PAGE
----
Tufts Mock Trial hosts 14th annual Mumbo Jumbo tournament

Tufts Mock Trial's A Team from spring 2021 is pictured. Courtesy Bennett Demsky

Tufts Mock Trial hosted its 14th annual Mumbo Jumbo Invitational tournament in the Science and Engineering Complex on the weekend of Oct. 30. The tournament attracted a number of schools from all over the country, including Harvard, Yale, Brown, MIT, Cornell, Northwestern and UCLA.

The tournament was held in person for the first time since 2019. New restrictions did not stop teams from competing enthusiastically.

“That was my first tournament with my team in-person, so I think honestly, just getting to do in-person mock trial again was the best thing in the world,” Tufts Mock Trial Co-President Fatima Lawan said.

Washington University in St. Louis, the University of South Carolina and Penn State University placed first, second and third, respectively.

“A trend that we definitely see is every year, it gets more and more competitive,” Tournament Director Carina Lo said. “It gets more and more exclusive and hard to get into.”

Lawan said the tournament’s operations have improved over the years. 

“We’ve expanded the pool and the network of new people we know,” Lawan said. “Maybe that gives us a larger pool of judges to pull from.”

One of Tufts’ teams came in fifth place, and Tufts won the Spirit of Mumbo Award, an award that all teams at the tournament vote on to recognize the team with the best sportsmanship and spirit.

“When I joined, we were already very good,” Lawan said. “I think now as time has gone on by, people have really started to hone in on that craft. We have such a talented pool of people — it’s actually ridiculous, the depth of talent that the program has.”

Each year, the American Mock Trial Association releases a case for use in competition. This year’s case dealt with a defendant accused of aggravated arson. The case alleged that the defendant burnt down their own bar using paint thinner as an accelerant, in hopes of collecting an insurance payout to alleviate debt held on the loan they took out for renovations on the bar. The case also detailed that a firefighter died fighting the fire at the bar.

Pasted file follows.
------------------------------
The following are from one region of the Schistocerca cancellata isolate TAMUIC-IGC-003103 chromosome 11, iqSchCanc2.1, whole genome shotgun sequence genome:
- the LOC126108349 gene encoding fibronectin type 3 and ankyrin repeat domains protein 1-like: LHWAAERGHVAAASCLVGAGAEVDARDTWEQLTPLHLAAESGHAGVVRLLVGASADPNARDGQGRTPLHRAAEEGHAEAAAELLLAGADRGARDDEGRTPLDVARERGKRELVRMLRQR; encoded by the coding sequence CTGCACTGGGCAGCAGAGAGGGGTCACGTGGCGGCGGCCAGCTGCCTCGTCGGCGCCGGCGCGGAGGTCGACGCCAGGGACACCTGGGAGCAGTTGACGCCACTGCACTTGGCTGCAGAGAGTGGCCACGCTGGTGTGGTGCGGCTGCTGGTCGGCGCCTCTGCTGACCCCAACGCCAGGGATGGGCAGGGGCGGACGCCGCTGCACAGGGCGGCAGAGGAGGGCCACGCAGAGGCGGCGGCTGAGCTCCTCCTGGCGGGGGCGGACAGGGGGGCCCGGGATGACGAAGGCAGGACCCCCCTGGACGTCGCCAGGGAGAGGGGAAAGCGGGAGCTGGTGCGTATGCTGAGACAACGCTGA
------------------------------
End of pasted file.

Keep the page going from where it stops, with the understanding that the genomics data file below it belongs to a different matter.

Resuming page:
During the tournament, Tufts’ teams ran different case theories to see which scored better. In the spring, Lawan explained, teams usually end up using those theories in competition, knowing they will work well.

Lo, a junior, reflected on the challenges of last year’s virtual tournament, explaining that there were a lot of unexpected hurdles that came with hosting a large Mock Trial tournament online.

“I think there was a bit of a learning curve for us because last year was virtual,” Lo said. “So, I really learned how to do everything virtually, like the Zoom breakout rooms.”

While members of Tufts Mock Trial were ecstatic to be able to host an in-person tournament this year, they noted that they faced a new set of challenges. They required all participants to be vaccinated, which meant that some teams couldn’t attend, and everyone had to remain masked while indoors.

“For a public speaking activity, there were initially questions about how that would work,” Lawan, a junior, said. “We knew that we couldn’t have people in rooms talking unmasked. And we found that it honestly worked pretty effectively.”

Assistant Tournament Director Amari Turner added that although finding judges was unexpectedly more challenging than last year — when judges could join the tournament virtually from their homes — they were able to find sufficient judges.

Lo and Turner, a sophomore, did face a few mid-tournament obstacles, including a team that got kicked out of its hotel just 20 minutes before its last round was supposed to begin. Their quick thinking demonstrated the close-knit nature of the Tufts Mock Trial team, as they called on a previous tournament director for help ferrying this team from their Boston hotel to the SEC.

Lo further expressed the benefits of Tufts Mock Trial’s being able to run its own tournament.

“When you run your own tournament, it’s the one time you get to guarantee that your team gets a good experience,” Lo said. “It’s helpful for the team overall, to have one tournament that they know will be good, that they can rely on.”

Next year, Turner will be the tournament director, and she hopes to hold Mumbo Jumbo off campus at a courthouse.

“I feel like that’s going to be the biggest change,” Turner said. “Mumbo is usually run very well, so we just keep the same practices.”

Tufts Mock Trial teams will round out the fall season with a tournament at the University of South Carolina and another one in Virginia.


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